Way of Roses, cross stitch embroidery on car parts, by Severija Incirauskaite-Kriauneviciene (LT) at the Strich & Faden - Heimat, Folk-art and Travesty art exhibition at Kunstraum Richard Sorge, Berlin, May/June 2009.
Lithuanian textile artist, teacher and curator Severija Incirauskaite-Kriauneviciene takes pleasure in things that are only insignificant details to most people. Proletarian concepts of beauty and utilitarian objects inspire her and form the basis of her cross stitch embroideries on car parts, "Way of Roses".
Severija's "female car tuning" is not only bringing an unexpected poetic touch to car decoration, it is turning everything that is expected of embroidery on its head: homely becomes worldly, static becomes mobile, feminine becomes masculine, decoration becomes social critique.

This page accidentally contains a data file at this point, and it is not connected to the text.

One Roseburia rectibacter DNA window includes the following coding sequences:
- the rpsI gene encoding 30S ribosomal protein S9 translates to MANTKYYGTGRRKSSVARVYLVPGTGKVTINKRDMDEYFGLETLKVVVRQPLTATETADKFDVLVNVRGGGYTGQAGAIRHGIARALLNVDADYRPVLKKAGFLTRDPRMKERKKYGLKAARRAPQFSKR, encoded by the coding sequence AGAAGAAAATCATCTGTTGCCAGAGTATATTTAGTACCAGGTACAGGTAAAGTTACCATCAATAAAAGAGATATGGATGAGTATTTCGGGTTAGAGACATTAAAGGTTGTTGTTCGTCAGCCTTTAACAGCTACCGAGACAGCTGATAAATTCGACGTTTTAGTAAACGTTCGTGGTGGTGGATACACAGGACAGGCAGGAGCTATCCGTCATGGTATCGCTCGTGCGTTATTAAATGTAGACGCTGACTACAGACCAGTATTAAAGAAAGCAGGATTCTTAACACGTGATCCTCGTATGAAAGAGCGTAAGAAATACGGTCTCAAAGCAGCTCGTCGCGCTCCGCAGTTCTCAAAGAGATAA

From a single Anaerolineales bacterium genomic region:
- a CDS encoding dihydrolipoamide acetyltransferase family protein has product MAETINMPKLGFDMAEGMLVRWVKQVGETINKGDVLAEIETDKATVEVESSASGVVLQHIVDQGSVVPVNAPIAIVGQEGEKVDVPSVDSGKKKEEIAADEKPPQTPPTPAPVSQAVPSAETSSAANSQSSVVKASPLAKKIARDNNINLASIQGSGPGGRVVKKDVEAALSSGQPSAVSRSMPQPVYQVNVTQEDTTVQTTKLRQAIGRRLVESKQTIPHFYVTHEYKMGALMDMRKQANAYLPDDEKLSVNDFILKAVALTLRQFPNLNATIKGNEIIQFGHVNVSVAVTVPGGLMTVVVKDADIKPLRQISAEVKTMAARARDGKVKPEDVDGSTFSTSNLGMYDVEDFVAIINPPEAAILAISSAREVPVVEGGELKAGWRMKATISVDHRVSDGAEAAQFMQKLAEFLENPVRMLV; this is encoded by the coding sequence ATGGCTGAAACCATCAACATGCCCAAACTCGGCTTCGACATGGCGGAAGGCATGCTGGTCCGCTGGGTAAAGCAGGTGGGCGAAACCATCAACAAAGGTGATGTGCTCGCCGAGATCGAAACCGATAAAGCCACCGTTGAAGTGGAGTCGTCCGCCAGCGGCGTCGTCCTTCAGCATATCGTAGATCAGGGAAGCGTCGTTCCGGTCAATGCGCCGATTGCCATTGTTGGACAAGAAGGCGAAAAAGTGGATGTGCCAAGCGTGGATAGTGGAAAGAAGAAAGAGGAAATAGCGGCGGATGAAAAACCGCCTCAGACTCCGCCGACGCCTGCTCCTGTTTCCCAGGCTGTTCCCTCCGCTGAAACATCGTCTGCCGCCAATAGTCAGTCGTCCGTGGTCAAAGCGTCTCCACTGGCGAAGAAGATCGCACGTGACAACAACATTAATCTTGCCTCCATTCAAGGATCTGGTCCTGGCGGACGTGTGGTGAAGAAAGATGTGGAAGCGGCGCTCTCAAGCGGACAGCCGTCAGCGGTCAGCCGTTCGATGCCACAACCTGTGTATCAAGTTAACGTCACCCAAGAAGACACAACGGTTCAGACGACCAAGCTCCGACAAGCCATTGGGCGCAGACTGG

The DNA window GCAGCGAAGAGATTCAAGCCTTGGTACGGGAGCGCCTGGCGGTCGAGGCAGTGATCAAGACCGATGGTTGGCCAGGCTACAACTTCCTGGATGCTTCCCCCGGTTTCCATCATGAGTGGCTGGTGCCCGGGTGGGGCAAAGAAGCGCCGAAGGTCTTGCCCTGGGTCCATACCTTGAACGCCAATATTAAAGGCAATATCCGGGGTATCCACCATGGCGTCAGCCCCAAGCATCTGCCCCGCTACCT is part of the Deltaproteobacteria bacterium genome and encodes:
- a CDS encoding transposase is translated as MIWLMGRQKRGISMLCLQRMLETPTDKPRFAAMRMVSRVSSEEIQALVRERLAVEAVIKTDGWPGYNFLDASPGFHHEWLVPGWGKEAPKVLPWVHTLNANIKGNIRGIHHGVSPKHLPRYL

About the Strich & Faden exhibition:
The folksy German expression "nach Strich und Faden" means to do something thoroughly, with great artistry and precision, or according to the rules of an art or craft. In contemporary language the term has gained connotations of trickery, deceit and travesty: our belief in authenticity has gone. Travesty is a device present in many works in this show, either as an artistic attitude, or as a subject matter. The participating artists use it to subvert both the traditions of Art & Crafts and our expectations of art.
The new edition of Strich und Faden presents representatives of the thriving US-american Neocraft scene - some of which are shown in Germany (or Europe) for the first time - and presents them alongside their (Eastern) European colleagues. Strich und Faden II goes beyond crafting however, also incorporating conceptual and neo-traditional works on folklore and regionalism.